With that being said, the claim of premiss (1) is that the literal truth of simple sentences involving existential quantification of the form “There is an F” commits us to the reality of the object which is an F. So if we substitute something for F, like an apple for example, the statement “there is an apple” can be notated as (∃x) (x is an apple). The existential quantifier ‘∃’ is used to express existence, not in the metaphysically light sense, but in the heavy weight sense. The example above ((∃x) (x is an apple)), then means “there exists an apple.” As Craig puts it, “the person who makes assertions involving informal quantifiers like ‘some’ and ‘there is/are’ thereby commits himself to the reality of the things in the domain of quantification.”
What we can say in summary of premiss (1) is that it does not tell us what actually exists, but rather it demonstrates how our language ontologically commits us to the reality of the objects referred to by our statements.
Premiss (2): Abstract Objects
Premiss (2) builds upon (1). As explained above, when we use literally true simple sentences where the singular terms refer to concrete objects like apples, bears, or cars, we are committed to the ontological existence of those referents. Premiss (2) then states that just like there are literally true simple sentences concerning concrete objects, there are also literally true simple sentences where the only possible referents for the singular terms are abstract objects. This includes statements like ‘2+2=4”. The referents of mathematical terms like ‘2’ and ‘4’ are undeniably abstract objects. The second part of premiss (2) likewise claims that there are literally true existentially quantified statements involving quantification over abstract objects. Statements like this would be: “There is a prime number between 2 and 4” or “There are prime numbers greater than 100”. Clearly these are statements that are not meant to be taken metaphorically. So then, premiss (2) asserts that existentially quantified abstract discourse commits the user to the existence of abstract objects.
Craig then concludes his examination of the two premises of the indispensability argument by conceding that from premises (1) and (2), the conclusion (3) that abstract objects exists logically follows. So if the classical theist wishes to deny the existence of abstract objects, he must deny either (1) or (2).
Responses to the Indespensability Argument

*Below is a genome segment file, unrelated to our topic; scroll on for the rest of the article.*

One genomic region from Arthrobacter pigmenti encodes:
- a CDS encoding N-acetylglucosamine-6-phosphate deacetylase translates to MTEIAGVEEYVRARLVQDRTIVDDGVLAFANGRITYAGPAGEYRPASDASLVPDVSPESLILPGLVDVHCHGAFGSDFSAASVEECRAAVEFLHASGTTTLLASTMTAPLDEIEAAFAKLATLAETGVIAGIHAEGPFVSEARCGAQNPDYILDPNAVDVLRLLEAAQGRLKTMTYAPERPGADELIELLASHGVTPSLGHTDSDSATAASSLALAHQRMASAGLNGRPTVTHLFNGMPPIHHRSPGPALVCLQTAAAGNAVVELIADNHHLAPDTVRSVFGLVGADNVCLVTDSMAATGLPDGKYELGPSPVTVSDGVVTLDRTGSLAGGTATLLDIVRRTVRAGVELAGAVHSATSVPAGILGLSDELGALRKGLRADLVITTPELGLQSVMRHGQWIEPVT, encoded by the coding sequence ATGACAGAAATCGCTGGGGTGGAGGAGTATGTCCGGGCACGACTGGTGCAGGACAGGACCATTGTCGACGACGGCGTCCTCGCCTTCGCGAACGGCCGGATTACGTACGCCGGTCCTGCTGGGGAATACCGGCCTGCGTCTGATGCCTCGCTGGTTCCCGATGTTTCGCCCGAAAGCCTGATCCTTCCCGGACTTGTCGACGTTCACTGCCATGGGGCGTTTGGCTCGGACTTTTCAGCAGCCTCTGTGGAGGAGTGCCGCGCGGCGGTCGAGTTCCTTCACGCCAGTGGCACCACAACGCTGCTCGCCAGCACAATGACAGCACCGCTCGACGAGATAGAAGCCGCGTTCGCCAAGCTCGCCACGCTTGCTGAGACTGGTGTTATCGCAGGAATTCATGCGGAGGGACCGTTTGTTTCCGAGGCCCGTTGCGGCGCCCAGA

Craig concludes the chapter by showing that various responses to the Indespensability argument and the challenge of Platonism. He starts by listing the three major umbrella categories: the realist views (mathematical objects exist), anti-realist views (mathematical objects do not exist), and arealist views (there just is no fact of the matter concerning the existence of mathematical objects).
Realist responses divide into two further categories which label mathematical objects as either abstract or concrete. In the abstract camp, the view of “absolute creationism” affirms the reality of abstract objects, but holds a position that is modified from Platonism that has these objects being created by God. As for the concretist views of mathematical objects, proponents of this view argue that these objects are either physical or mental (mental as in the mind of God or humans). “Divine conceptualisim” is perhaps the foremost view in this camp and is related to the views of the church fathers and Philo.
As for anti-realist views of mathematical objects, there are quite a large number of views offered. I will summarize them here:
Nuetralism – the use of singular terms and existential quantification is neutral when it comes to ontological commitment. Thus, this view denies the criterion of ontological commitment as presented in premiss (1).
Neo-Meinongianism – denies that existential quantification is ontologically commuting.
Free Logic – holds that existential quantification is ontologically committing, but denies that the use of singular terms is.
Fictionalism – accepts the Platonist’s criterion of ontological commitment, but denies that mathematical statements are true.
Pretence Theory – mathematical discourse is a type of make believe. Mathematical objects then are like fictional characters.
Paraphrastic strategies – holds that paraphrases of mathematical statements can be made to preserve the truth value of the statement, but without the ontological commitment to abstract objects.
The final umbrella category was that of arealism. This is the view that asking wether or not abstract objects exists is a meaningless question and there just is no answer. The foremost view here was the “conventionalism of Rudolf Carnap.” Craig quickly dismisses this option by pointing out that for the classical theist, this view can’t even be considered an option. “For given God’s metaphysical necessity and essential aseity, there just is no possible world in which uncreated mathematical objects exist. Hence, there most certainly is a fact of the matter whether uncreated, abstract objects exist: they do not and cannot exist. Therefore, arealism is necessarily false, as is conventianalism about existence statements concerning mathematical and other abstract objects.”  In other words, given the theists understanding of God existing a se, the statement “mathematical objects exist” is either necessarily true, or necessarily false. There is no middle ground.
 Craig, “God Over All,” 45.
 Balaguer, ‘Platonism in Metaphysics”. qtd. in Craig, 45-46.
 Craig, 47-48. (On a personal note, I really struggled with the way Craig tried to delineate the differences between intentional and extensional contexts. I still am not sure wether the difficulty is just that I am not really grasping the idea presented, or if Craig just poorly explained the difference.)
 ibid. 49.
 ibid. 53.
One thought on “Summary of “God Over All”: Chapter Three, “The Challenge of Platonism””